Code-Level Monitoring with OverOps

Whether you use ECS, Docker Swarm or Kubernetes, orchestration and deployment is just the beginning in terms of challenges associated with containerized applications.  With so many moving parts, it can be difficult to understand when something goes wrong, let alone where and why it went wrong.

Traditional monitoring tools are far from perfect even for traditional monolithic architectures, but when it comes to containerized applications their coverage gaps are much harder to overcome. The main challenge in monitoring containerized applications is in understanding the flow of a transaction as it passes through multiple containers to get to the real root cause of an issue.

Logs have always been dependent on developer foresight and are notoriously shallow when it comes to troubleshooting application issues. With microservices, logs are written and stored across multiple services making it even harder to follow the trail of breadcrumbs. APM tools, likewise, provide significant insight into resource consumption and transaction flow through the system but can’t reveal the individual line of code where an error occurred and state of variables at the time of the error.

OverOps is able to provide deep, code-level insights into your containerized applications including the full variable state at the time of an error. Our highly scalable, microservices friendly architecture is easily deployed in your ECS, Swarm or Kubernetes cluster.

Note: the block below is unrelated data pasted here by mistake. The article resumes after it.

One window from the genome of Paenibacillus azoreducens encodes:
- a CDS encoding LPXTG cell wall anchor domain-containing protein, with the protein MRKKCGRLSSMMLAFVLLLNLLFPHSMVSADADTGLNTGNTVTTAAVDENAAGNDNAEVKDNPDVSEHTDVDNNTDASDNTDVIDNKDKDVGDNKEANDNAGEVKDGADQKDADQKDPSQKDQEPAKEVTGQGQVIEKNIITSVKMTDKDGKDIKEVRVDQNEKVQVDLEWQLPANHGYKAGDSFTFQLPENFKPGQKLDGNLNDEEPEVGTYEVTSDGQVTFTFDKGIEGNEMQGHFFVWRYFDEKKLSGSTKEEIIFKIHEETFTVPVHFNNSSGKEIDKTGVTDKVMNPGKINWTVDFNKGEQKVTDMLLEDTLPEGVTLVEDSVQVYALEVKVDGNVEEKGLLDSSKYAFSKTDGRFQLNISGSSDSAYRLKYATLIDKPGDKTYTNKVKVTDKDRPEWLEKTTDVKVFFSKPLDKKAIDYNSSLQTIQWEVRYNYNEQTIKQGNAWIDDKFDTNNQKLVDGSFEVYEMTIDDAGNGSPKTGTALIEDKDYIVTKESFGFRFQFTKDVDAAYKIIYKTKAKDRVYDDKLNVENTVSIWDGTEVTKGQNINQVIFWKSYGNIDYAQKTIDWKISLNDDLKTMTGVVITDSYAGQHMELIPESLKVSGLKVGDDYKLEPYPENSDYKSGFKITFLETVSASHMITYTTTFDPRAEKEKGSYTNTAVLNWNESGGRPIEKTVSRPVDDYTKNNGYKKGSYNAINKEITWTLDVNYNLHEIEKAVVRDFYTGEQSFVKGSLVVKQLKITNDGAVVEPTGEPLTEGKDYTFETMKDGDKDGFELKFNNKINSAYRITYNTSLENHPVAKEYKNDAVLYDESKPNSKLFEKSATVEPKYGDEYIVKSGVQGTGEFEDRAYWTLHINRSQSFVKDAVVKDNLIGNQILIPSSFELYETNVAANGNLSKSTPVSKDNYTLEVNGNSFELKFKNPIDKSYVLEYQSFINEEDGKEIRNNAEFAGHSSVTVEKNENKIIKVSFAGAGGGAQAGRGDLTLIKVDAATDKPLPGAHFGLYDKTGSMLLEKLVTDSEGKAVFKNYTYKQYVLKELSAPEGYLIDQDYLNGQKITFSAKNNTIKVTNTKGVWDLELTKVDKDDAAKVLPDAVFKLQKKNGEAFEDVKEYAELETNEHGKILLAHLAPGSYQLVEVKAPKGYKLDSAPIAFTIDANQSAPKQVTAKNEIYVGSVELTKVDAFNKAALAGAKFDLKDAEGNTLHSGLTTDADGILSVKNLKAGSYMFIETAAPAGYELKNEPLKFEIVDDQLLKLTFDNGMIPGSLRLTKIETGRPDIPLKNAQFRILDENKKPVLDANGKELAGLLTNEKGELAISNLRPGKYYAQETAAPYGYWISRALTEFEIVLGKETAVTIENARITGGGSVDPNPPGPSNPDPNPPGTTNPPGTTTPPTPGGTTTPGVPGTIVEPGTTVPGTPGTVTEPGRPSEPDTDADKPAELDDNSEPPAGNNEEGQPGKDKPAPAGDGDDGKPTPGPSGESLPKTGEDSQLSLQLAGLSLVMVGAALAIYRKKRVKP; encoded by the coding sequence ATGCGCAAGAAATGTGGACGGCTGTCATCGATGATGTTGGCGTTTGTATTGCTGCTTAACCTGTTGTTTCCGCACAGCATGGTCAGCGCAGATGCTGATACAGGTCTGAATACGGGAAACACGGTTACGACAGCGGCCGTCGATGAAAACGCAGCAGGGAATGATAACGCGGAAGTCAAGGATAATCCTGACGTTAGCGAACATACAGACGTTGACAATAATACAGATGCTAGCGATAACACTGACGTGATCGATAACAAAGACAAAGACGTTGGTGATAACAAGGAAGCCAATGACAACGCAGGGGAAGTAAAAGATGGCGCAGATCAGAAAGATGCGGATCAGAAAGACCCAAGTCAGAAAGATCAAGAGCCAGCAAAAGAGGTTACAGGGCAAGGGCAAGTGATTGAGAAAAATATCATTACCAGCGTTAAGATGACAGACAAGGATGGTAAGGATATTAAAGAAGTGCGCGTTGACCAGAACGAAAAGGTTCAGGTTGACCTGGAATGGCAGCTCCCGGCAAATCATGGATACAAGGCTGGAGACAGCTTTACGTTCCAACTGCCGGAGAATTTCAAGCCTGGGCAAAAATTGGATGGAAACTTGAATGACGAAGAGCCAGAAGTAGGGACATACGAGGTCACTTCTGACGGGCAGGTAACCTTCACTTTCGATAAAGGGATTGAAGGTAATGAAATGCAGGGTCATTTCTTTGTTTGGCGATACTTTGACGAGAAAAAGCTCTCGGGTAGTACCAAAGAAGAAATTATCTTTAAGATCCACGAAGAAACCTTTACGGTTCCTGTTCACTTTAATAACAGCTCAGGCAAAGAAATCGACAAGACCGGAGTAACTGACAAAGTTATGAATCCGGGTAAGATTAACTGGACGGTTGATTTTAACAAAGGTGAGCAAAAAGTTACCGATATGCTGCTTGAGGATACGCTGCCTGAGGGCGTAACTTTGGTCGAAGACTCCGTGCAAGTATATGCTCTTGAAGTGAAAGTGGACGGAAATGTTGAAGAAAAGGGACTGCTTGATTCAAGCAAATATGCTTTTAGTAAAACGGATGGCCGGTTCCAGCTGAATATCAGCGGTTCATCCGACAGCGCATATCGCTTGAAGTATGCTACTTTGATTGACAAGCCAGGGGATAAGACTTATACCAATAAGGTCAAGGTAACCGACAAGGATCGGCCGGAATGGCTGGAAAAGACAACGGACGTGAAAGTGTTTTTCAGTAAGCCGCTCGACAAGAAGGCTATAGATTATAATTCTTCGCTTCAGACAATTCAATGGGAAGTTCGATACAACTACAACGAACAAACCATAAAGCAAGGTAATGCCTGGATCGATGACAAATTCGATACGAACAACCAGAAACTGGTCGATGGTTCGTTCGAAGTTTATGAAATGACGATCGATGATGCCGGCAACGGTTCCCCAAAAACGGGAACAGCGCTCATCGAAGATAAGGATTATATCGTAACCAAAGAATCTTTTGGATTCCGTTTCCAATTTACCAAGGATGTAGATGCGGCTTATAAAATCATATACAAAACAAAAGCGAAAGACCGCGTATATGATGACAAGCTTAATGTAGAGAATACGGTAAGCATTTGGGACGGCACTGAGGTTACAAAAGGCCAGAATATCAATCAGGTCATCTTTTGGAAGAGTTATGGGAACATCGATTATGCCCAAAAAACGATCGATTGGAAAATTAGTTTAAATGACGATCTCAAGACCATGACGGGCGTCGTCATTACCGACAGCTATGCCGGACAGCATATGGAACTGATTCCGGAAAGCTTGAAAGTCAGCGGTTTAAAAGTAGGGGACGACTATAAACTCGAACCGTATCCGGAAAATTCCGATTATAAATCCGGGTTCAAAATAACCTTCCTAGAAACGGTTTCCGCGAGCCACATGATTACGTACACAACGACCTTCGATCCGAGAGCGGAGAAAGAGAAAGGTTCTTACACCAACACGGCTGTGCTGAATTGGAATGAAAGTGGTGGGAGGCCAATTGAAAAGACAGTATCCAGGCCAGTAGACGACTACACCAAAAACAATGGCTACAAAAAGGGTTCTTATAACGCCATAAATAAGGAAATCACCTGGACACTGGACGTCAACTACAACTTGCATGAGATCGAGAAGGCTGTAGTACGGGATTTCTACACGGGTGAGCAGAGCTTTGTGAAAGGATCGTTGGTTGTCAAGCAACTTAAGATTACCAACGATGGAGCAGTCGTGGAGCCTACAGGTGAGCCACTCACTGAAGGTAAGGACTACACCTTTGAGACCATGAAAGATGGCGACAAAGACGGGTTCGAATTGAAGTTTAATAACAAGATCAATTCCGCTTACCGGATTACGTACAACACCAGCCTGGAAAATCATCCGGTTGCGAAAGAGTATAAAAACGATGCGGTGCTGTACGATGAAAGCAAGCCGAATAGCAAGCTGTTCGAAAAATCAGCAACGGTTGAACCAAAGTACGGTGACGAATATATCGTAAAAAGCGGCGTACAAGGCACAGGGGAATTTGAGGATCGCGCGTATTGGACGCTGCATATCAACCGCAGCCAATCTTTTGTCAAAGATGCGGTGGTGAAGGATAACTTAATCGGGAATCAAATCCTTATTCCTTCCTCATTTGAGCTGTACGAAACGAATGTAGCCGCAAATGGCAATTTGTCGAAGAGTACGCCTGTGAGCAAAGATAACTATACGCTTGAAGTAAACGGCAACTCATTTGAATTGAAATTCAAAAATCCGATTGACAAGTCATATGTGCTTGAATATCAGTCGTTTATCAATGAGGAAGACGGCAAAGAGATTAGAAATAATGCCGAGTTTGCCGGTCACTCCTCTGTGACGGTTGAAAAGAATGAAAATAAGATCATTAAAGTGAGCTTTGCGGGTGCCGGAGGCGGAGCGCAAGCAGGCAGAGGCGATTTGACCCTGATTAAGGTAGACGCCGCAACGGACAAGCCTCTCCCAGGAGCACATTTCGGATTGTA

Final Thoughts

For all the problems they solve, containers introduce new challenges that must be addressed in order for them to be used for real production deployments. As organizations continue to adopt containers, the need for tooling becomes more important than ever. Whether you’re offloading work to AWS, keeping it simple with Docker Swarm or going all-in with Kubernetes, code-level monitoring is critical to quickly identify and resolve issues.

Dave is an Integration Engineer at OverOps with nearly a decade of software experience in a variety of engineering roles including frontend, fullstack, and devops. Dave’s focus lately has been on breaking down legacy monolithic apps into containerized microservices running in Kubernetes. In his free time, you’ll find him skiing and hiking in the mountains of Colorado.
  • https://plus.google.com/108381010619849734324 thiago hora

    Really nice article, congrats!

    • takipiblog

      We’re glad you liked it! Thanks for letting us know 🙂